Defendants' motion to dismiss the SAC became ripe for disposition on December 3, 2012.*fn3 The parties presented oral argument on January 16, 2013, in Huntington. Therefore, the Court is ready to resolve this motion to dismiss.

In Section I, the Court discusses generally the requirements of Rule 12(b)(6). Next, in Section II, the Court examines whether Plaintiffs plausibly state a claim for relief based on the elements of each claim, apart from any causation requirement; specifically, Section II discusses how Plaintiffs characterize Plavix's ordinary purpose, and Plaintiffs' pleading of unjust enrichment. Lastly, in Section III, the Court analyzes Plaintiffs' pleading of causation.

I.Standard Of Review under Rule 12(b)(6)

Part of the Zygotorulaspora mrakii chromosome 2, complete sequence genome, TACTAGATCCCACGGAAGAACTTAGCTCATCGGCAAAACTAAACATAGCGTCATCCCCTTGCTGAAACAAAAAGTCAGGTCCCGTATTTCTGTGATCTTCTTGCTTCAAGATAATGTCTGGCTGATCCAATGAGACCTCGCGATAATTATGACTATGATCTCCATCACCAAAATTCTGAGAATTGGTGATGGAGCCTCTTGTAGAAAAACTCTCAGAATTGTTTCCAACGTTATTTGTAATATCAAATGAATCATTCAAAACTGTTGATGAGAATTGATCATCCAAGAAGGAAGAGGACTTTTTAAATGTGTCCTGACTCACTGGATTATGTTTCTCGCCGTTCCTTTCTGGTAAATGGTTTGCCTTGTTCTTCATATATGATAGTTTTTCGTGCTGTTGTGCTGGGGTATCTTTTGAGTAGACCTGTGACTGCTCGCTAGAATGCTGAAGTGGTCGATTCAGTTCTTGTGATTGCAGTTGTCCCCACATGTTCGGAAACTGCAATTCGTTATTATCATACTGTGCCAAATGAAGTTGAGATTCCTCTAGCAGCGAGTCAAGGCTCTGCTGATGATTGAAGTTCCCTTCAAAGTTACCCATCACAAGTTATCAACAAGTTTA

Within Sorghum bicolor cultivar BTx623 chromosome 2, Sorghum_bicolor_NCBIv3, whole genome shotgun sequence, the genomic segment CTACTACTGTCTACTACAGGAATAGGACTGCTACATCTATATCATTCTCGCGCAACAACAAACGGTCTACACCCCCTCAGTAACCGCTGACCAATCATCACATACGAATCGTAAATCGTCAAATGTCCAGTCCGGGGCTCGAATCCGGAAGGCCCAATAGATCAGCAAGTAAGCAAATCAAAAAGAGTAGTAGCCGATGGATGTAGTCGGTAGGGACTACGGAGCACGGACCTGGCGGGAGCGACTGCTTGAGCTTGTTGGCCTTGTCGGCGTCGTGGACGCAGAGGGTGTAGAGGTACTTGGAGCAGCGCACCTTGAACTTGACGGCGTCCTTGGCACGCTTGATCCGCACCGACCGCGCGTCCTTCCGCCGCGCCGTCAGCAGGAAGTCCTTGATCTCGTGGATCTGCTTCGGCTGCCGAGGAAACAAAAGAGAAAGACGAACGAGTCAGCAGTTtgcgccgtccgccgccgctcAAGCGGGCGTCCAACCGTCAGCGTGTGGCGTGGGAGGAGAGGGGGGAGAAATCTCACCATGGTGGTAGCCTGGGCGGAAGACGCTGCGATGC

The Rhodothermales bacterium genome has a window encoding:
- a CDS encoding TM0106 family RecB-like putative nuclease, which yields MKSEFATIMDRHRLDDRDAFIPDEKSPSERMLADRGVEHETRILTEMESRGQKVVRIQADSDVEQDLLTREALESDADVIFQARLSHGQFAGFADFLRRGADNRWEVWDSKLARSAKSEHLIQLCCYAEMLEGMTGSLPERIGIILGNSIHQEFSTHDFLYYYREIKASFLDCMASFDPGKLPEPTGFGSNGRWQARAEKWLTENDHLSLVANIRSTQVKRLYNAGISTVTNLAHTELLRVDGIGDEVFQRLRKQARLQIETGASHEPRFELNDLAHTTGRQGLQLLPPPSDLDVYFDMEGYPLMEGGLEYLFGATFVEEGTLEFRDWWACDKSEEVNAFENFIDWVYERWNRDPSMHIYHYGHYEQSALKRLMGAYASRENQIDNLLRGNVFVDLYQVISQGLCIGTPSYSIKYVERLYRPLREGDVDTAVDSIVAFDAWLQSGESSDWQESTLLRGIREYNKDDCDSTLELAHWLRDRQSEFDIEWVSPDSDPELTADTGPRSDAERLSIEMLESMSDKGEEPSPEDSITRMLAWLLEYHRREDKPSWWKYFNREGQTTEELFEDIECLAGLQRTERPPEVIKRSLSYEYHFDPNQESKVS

In Bell Atlantic Corp. v. Twombly, 550 U.S. 544 (2007), the United States Supreme Court disavowed the "no set of facts" language found in Conley v. Gibson, 355 U.S. 41 (1957), which was long used to evaluate complaints subject to 12(b)(6) motions. 550 U.S. at 563. In its place, courts must now look for "plausibility" in the complaint. This standard requires a plaintiff to set forth the "grounds" for an "entitle[ment] to relief" that is more than mere "labels and conclusions, and a formulaic recitation of the elements of a cause of action will not do." Id. at 555 (internal quotation marks and citations omitted). Accepting the factual allegations in the complaint as true (even when doubtful), the allegations "must be enough to raise a right to relief above the speculative level . . . ." Id. (citations omitted). If the allegations in the complaint, assuming their truth, do "not raise a claim of entitlement to relief, this basic deficiency should . . . be exposed at the point of minimum expenditure of time and money by the parties and the court." Id. at 558 (internal quotation marks and citations omitted).